Issued on the road someplace in MÉXICO
October 8, 2007
On Saturday, September 29th, I was reminded how easy it is to leave a place you've been rooted in for a year, or even a lifetime, I suppose. An hour before dawn you gather bags you packed the day before, you hike down to the main road, and then a car comes with two friends you've been talking to about this trip. Within five minutes Jalpan is a scattering of lights in the valley below and, for all anyone knows, this is the last time you'll ever travel this road.
Months ago plans for this first stage of my current move began falling together when I heard that one of my coworkers, Gabriel, was from Toluca, a fair-size city across the mountains west of Mexico City, in Mexico State. Rising above Toluca is the impressive volcano called Nevado Toluca, which reaches ±15,197 feet (±4632 meters), higher than both California's Mt. Whitney and Switzerland's Matterhorn, but only fourth in height among Mexico's peaks. Several times in years passed I've camped on Nevado Toluca and now I want to do it again. You may enjoy my birding notes from a visit made to Nevado Toluca in October, 1996, posted online at http://www.backyardnature.net/mexbirds/08toluca.htm.
When we arrive in Toluca around 10 AM only the volcano's lower slopes are visible, the rest being cloaked in clouds. Gabriel wants to camp with me the first night so his sister drops us off at the park's entrance. It's possible to drive on a gravel road to near the summit and actually enter the crater, which many people do, but we want to hike. It's all upslope, maybe 16 miles or so. Near the top, cold and with dusk approaching, we both suffer from the altitude, Gabriel with a headache and racing heart, me trying to manage one attack after another of hypoglycemia by gorging on animal crackers but still I get dizzy, disoriented, and have the chills.
We're planning to camp inside the crater but darkness comes too soon and a storm is brewing. Near the ranger station at 13,287 feet (4050 m) I finish setting up my tent just as rain with lots of hail and wind hits. Gabriel's tent isn't ready so he abandons it and dives into mine. I haven't had time to trench around my tent or tie things down. In fact, my fingers are so numb from the cold that I couldn't do those things if I wanted. In the night it rains hard and the wind keeps blowing like crazy. Water drains beneath our tent's floor so we end up lying in icy pools and twice I have to go out to pull the tent's fly back in place, getting soaked each time. At dawn Sunday morning the tent is blotchy white with ice.
SUN AND WIND
After visiting the crater Gabriel hitches a ride downslope, for Monday is a workday for him, back in Jalpan. As he leaves I have one thing on my mind: If I don't dry my sleeping bag and clothes, tonight will be a real mess. Immediately I pack things up, wet as they are, and hike a mile or so to an exposed, boulder-strewn slope with abundant sun and wind. Soon all my wet things are spread on pink rhyolite boulders flat against the cold but intense sunlight, with the wind whistling and whooshing all around.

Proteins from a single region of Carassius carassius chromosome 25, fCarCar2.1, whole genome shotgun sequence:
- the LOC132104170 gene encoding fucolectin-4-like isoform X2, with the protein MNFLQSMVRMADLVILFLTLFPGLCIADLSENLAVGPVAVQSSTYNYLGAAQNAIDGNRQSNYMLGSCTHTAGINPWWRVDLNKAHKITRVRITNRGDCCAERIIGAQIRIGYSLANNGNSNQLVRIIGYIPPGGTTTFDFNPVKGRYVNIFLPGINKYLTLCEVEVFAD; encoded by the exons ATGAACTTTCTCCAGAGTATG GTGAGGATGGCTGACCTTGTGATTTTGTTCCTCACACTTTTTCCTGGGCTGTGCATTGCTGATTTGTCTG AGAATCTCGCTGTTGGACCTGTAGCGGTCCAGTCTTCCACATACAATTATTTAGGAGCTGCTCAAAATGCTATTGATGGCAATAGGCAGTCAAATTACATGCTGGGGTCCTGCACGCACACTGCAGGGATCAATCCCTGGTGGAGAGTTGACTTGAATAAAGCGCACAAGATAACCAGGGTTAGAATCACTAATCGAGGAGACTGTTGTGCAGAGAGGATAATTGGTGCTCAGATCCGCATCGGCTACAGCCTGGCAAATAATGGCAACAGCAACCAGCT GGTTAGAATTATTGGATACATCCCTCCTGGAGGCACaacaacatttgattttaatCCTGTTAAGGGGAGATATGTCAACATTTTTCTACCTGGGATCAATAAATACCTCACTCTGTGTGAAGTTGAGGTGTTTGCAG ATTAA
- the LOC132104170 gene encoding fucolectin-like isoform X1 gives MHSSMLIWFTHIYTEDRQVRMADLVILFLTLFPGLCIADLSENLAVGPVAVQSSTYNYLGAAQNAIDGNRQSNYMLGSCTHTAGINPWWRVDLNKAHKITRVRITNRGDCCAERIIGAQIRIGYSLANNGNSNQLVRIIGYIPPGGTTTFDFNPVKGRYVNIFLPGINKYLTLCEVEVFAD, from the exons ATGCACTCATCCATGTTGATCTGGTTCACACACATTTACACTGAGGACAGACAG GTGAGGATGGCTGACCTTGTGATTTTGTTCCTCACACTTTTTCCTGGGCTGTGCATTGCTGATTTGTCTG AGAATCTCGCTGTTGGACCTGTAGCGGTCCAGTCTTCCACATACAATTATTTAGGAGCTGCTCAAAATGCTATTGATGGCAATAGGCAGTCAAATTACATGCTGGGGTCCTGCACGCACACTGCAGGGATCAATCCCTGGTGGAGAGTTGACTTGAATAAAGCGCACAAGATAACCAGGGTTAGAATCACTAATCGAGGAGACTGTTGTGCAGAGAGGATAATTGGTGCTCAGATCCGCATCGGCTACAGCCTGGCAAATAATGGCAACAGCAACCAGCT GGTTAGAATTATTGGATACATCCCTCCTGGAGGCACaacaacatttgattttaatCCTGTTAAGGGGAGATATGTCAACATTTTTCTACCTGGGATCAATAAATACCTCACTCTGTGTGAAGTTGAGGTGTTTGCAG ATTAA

The clothing dries fast but for the rest of the day every half hour I need to turn and fluff the sleeping bag. By the time slate-gray clouds start boiling over the ridge above me, cutting off the sun, the sleeping bag is crisp and dry.
On that isolated slope there's so much sun and wind that somehow as my stuff dries out, so do I. Hours of cross-legged perching on a pink, hippopotamus-size boulder becomes the ceremony needed to formally make the transition from my Sierra Gorda Life to what comes now.
You can see the view of the volcano from my pink perch at http://www.backyardnature.net/n/07/071008nt.jpg.
In that picture the cluster of white buildings to the peak's right is the ranger station near where we spent our first night. Notice how the tree line begins just below the station. Nearly all the vegetation from the tree line to where only bare rock outcrops is covered with clumps of clumpgrass, probably the genus Trisetum. Each clumpgrass tuft is topped with open panicles of straw-colored, fruiting spikelets the size of mosquitoes. Buzzy sunlight explodes in each of the millions and millions of spikelets on that slope as cuttingly thin, icy wind shakes them as if trying to get the attention of the whole Universe. Immobile on my boulder, painfully blue sky above, hard cold wind, and all these hysterical, sun-exploded clumpgrass spikelets...
A picture loses the animation and you can't see how sunlight erupts in the spikelets, but there's a picture taken upslope from atop my pink boulder at http://www.backyardnature.net/n/07/071008sk.jpg.